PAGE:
A chewy a day helps keep the plaque away
By Kathy Fallert
With February being National Pet Dental Health Month, it is wise to keep in mind that dental disease is more than just cosmetic. If you find your furry friend has red gums, yellow teeth and stinky breath, it could be a sign of oral disease. If left untreated, oral disease can lead to serious impacts on your pet’s quality of life – including chronic pain.
The American Veterinary Medical Association reports that 80% of dogs and 70% of cats have some kind of oral disease by the age of 3. It is one of the most common problems faced by our four-legged pals. Take this month to check your pet’s oral health, and make sure you know how to care for their teeth. With regular oral health maintenance and check-ups, most problems can be avoided.
The warning signs of gum disease include bad breath, red and swollen gums, yellow-brown crusts of tartar along the gum lines and bleeding or pain when the gums or mouth are touched. Pets with developing gingivitis and periodontal diseases will often paw at their face or mouth, have excessive drool and may also show an unwillingness to eat harder foods. A soft-bristled toothbrush may be used to clean your pet’s teeth to remove any food particles or build-up of tartar and plaque. Be sure to use only toothpaste that is specially formulated for pets.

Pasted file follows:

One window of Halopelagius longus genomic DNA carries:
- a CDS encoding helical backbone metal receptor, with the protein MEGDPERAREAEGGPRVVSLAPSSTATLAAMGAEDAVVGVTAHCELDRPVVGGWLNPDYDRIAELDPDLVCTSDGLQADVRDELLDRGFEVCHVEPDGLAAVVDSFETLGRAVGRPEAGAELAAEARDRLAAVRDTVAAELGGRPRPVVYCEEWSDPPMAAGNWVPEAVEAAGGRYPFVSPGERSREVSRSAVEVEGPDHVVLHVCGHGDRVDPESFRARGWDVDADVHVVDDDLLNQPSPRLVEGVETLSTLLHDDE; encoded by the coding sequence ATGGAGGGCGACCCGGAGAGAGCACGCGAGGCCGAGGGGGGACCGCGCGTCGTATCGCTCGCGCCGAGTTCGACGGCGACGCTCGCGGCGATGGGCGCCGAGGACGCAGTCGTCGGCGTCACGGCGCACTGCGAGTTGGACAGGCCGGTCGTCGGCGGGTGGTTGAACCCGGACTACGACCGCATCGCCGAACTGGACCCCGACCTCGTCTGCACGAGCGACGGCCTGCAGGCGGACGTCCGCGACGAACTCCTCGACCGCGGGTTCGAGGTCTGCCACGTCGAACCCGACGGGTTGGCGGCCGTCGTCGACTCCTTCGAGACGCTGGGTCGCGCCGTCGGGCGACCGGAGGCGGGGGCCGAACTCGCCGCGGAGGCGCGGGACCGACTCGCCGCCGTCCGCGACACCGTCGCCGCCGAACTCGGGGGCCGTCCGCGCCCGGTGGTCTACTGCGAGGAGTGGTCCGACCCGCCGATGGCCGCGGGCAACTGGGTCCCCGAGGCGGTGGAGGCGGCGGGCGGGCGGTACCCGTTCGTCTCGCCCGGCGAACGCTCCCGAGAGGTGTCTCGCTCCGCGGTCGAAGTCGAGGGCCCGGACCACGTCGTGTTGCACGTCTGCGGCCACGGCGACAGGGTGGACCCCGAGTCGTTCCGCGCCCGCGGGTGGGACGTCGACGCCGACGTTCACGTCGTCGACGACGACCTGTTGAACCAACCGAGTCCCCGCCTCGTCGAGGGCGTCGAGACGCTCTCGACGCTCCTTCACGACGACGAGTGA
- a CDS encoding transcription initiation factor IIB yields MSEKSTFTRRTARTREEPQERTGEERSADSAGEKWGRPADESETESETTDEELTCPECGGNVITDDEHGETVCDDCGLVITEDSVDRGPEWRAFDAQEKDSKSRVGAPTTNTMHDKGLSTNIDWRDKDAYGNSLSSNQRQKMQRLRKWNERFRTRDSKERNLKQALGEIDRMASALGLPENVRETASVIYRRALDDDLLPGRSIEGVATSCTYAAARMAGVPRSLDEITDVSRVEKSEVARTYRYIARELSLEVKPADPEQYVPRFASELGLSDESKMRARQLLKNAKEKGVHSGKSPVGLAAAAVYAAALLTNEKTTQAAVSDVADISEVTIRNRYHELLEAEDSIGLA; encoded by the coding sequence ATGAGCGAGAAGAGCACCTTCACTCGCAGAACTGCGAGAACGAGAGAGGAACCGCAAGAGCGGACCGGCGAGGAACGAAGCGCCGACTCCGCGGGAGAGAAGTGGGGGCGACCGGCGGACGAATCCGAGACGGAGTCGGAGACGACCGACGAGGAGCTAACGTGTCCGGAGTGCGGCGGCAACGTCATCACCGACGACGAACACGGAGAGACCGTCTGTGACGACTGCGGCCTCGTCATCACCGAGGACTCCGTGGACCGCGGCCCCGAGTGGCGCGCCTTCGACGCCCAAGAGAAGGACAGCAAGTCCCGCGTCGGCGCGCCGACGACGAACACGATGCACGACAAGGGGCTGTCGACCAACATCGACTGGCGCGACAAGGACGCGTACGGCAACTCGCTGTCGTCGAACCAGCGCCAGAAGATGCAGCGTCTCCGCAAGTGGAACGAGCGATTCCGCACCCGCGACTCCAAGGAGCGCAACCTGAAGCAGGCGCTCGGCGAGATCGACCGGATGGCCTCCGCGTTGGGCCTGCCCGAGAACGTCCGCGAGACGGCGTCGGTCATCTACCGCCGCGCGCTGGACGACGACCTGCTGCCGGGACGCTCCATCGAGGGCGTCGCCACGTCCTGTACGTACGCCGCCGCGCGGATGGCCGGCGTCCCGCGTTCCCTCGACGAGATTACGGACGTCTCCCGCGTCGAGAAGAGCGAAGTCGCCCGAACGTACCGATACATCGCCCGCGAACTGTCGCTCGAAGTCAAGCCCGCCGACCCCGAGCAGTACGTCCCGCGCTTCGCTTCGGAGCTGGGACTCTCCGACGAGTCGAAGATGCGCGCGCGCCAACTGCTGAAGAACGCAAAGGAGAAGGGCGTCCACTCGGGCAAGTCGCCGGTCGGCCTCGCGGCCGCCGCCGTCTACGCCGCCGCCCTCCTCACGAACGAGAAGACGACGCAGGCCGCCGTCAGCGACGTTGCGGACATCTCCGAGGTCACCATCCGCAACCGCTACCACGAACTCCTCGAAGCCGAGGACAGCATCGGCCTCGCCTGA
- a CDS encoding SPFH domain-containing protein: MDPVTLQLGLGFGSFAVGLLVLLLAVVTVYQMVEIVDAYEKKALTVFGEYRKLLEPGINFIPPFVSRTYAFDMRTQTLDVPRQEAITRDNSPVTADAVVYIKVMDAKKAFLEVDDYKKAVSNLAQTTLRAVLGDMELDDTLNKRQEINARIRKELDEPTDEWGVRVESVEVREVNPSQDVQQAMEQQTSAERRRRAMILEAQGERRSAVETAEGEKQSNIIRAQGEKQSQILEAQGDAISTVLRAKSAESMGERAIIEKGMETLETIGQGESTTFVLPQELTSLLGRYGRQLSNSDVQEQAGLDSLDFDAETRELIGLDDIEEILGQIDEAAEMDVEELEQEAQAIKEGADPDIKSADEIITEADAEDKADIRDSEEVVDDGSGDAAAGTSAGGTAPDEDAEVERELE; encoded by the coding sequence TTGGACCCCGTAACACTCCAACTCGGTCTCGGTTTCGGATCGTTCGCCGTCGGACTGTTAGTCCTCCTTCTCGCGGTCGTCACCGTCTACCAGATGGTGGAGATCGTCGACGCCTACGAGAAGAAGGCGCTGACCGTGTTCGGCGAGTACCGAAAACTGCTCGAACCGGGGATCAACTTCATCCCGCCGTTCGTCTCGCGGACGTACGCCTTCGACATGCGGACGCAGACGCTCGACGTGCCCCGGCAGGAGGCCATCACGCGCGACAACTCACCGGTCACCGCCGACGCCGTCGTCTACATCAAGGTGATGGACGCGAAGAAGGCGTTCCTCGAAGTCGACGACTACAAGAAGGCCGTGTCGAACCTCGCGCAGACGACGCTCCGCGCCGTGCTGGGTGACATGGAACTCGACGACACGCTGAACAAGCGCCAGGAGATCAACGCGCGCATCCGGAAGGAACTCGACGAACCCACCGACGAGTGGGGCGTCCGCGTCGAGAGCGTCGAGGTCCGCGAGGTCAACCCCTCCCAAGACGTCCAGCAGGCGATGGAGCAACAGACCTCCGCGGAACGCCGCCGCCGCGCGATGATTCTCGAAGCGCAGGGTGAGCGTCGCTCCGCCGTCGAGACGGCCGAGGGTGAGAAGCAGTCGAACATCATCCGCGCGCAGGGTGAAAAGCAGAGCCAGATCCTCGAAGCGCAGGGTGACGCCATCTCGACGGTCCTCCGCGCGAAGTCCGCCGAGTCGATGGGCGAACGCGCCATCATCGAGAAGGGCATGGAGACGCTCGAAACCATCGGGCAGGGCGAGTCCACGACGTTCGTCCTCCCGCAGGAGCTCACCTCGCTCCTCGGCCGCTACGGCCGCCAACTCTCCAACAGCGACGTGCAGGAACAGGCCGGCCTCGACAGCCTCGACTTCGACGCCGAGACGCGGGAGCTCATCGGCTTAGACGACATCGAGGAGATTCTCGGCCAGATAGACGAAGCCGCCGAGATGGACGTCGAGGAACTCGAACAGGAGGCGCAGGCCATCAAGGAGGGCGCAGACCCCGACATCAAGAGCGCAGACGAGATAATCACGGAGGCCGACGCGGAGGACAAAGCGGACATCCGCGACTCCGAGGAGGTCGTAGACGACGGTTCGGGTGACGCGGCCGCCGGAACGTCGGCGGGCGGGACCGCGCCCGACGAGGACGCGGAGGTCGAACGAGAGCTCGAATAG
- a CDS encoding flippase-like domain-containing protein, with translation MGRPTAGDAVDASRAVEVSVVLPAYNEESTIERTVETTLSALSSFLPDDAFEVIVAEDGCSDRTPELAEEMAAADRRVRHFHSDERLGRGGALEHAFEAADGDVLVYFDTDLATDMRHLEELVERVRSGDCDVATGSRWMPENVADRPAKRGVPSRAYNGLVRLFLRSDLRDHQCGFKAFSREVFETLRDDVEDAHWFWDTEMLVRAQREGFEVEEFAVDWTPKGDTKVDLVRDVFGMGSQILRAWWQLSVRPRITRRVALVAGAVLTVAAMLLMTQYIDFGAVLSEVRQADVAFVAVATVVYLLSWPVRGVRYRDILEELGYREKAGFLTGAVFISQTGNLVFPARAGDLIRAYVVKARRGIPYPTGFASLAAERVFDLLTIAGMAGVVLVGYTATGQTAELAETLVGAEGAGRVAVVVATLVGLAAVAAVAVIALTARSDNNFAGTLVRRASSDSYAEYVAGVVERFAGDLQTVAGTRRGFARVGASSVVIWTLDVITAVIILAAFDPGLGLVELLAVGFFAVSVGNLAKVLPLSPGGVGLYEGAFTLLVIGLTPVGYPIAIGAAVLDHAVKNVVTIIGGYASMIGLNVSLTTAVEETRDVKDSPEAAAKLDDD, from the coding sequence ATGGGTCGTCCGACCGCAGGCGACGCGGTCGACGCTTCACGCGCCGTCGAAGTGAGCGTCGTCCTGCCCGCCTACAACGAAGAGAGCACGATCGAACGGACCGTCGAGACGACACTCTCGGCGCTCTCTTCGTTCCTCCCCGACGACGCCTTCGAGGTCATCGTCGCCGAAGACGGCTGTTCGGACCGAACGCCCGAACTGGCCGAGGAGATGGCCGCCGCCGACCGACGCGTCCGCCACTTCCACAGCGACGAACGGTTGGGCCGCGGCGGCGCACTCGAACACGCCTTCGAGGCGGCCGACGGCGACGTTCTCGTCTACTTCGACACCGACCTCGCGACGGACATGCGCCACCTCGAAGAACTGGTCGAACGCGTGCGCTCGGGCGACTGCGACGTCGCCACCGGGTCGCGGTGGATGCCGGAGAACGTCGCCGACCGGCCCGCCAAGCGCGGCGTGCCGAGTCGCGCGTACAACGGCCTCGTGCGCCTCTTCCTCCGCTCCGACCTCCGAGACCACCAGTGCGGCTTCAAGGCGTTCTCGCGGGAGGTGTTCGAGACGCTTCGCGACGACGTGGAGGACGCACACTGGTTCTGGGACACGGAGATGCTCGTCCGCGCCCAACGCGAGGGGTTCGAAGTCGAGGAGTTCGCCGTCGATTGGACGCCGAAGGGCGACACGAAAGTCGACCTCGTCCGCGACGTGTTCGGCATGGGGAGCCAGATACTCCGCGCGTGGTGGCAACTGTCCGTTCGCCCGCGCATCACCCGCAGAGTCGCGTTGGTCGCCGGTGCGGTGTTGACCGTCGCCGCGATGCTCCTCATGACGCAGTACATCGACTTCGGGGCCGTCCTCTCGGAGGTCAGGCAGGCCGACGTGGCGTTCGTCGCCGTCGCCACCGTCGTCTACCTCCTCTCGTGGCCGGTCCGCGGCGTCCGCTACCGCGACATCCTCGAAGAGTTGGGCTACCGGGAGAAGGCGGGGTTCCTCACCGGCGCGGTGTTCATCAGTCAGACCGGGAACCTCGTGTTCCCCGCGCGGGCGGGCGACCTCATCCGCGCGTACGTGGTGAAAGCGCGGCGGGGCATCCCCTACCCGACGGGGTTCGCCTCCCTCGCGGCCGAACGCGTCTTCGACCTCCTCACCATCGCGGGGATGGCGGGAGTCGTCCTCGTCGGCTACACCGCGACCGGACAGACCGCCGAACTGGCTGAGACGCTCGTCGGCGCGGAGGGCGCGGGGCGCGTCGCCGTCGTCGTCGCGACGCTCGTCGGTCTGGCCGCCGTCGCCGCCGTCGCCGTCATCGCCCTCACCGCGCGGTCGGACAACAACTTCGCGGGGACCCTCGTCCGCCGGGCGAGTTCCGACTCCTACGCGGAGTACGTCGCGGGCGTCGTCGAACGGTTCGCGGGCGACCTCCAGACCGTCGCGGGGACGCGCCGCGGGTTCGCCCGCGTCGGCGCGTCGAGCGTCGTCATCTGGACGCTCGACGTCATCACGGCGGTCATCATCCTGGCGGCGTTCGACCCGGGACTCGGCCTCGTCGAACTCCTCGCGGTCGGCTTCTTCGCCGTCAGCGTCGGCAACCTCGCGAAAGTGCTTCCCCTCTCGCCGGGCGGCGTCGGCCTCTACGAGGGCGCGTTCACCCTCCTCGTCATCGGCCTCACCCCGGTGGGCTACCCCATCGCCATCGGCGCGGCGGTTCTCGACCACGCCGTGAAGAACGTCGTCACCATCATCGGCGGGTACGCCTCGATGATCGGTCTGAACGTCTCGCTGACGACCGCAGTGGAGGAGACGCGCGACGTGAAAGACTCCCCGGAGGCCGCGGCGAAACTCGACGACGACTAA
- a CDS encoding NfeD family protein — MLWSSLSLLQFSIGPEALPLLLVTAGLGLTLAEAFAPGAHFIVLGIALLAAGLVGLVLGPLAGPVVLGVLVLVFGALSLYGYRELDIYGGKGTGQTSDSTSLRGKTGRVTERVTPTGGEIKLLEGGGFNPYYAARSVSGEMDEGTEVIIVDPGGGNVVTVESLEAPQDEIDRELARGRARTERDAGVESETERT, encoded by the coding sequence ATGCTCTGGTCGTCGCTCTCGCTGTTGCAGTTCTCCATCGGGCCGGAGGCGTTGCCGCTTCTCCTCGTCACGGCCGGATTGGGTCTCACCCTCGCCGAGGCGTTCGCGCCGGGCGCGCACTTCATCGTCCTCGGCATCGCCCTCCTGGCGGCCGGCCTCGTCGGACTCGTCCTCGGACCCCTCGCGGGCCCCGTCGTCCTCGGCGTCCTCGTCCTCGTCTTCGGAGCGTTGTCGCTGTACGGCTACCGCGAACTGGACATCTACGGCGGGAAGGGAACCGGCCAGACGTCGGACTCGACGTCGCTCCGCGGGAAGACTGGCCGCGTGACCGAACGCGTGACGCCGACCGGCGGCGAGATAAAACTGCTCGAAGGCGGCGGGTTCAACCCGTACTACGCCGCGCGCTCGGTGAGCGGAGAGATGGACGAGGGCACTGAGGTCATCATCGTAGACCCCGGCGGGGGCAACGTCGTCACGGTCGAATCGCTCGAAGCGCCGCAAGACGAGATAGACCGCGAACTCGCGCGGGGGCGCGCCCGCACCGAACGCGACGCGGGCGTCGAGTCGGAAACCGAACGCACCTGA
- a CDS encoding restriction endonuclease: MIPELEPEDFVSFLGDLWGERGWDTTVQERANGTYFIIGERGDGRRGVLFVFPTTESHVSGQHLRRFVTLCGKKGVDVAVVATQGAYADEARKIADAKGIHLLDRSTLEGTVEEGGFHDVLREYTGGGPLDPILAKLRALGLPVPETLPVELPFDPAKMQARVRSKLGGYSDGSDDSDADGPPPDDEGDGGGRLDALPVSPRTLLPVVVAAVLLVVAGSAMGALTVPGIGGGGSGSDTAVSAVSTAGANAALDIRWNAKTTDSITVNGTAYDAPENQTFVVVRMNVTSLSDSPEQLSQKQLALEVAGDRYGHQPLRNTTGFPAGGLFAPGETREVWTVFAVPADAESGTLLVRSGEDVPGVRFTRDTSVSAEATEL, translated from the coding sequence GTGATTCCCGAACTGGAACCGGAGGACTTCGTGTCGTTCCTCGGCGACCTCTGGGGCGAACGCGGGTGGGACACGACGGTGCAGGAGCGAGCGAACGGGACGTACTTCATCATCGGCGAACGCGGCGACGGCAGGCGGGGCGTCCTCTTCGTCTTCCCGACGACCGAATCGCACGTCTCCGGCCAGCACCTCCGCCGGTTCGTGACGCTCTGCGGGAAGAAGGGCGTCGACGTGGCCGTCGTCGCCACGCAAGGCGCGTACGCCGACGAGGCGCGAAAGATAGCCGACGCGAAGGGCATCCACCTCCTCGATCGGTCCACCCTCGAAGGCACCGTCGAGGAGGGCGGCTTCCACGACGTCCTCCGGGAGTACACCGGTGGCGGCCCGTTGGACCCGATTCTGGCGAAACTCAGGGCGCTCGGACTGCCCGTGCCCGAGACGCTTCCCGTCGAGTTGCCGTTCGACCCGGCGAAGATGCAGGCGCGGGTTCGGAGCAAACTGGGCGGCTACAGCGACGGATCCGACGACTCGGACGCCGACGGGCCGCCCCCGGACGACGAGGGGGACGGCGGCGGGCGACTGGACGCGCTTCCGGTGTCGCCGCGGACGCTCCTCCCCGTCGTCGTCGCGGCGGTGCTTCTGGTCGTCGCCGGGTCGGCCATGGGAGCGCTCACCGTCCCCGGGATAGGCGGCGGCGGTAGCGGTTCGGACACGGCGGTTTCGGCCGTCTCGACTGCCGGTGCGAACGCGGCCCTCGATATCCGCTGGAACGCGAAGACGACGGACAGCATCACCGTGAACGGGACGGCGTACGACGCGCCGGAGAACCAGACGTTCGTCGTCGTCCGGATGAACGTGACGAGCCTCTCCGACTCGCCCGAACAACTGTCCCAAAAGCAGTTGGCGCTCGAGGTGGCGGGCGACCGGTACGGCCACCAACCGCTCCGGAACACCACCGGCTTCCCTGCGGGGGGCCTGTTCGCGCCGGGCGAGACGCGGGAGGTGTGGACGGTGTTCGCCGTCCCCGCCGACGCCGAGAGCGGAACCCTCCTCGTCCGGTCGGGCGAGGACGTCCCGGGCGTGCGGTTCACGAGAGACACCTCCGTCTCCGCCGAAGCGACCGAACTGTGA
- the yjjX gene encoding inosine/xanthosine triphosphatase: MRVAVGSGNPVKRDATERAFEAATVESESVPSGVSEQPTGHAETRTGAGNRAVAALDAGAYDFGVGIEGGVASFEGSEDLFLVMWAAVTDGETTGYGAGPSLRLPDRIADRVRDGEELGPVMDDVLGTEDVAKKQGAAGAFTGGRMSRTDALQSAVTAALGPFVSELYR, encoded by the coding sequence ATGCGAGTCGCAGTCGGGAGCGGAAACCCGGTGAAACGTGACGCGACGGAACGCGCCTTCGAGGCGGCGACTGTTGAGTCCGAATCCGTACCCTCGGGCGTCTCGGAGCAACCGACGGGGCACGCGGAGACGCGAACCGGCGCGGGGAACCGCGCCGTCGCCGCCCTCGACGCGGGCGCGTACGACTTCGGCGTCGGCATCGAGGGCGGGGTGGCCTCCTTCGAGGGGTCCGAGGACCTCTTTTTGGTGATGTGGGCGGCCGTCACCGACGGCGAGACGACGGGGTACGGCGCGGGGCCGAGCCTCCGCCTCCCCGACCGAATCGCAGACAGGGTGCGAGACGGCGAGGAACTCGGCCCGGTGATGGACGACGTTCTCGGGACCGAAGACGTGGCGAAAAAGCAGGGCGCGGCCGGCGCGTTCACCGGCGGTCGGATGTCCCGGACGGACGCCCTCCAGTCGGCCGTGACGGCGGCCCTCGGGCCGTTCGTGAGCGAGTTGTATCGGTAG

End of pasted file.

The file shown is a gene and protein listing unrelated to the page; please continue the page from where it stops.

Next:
Your veterinarian may recommend a professional teeth cleaning for your dog or cat once or twice a year. This usually requires the use of general anesthesia, which does carry risks. During the procedure, your veterinarian will use instruments to scale and polish your pet’s teeth, removing tartar and plaque build-up that could otherwise lead to dental issues. In cases of serious oral disease, your vet may also recommend a tooth extraction.
To prevent oral disease in your pets, Dr. Alicia Hanson of Castle Pines Veterinary Hospital stated, “Brushing is best. But I realize that brushing your pet’s teeth every day isn’t realistic in everyone’s lives. The next best thing is chewing, and enzymatic chews are the most effective against plaque.” When plaque stays on teeth it hardens into tartar which makes it more difficult to get the teeth clean. That is what leads to tooth decay and gum disease.
Keeping on top of your pet’s dental health has lasting good effects and can actually extend their life. For more information about oral hygiene in pets and for recommended products, visit the Veterinary Oral Health Council website at www.vohc.org.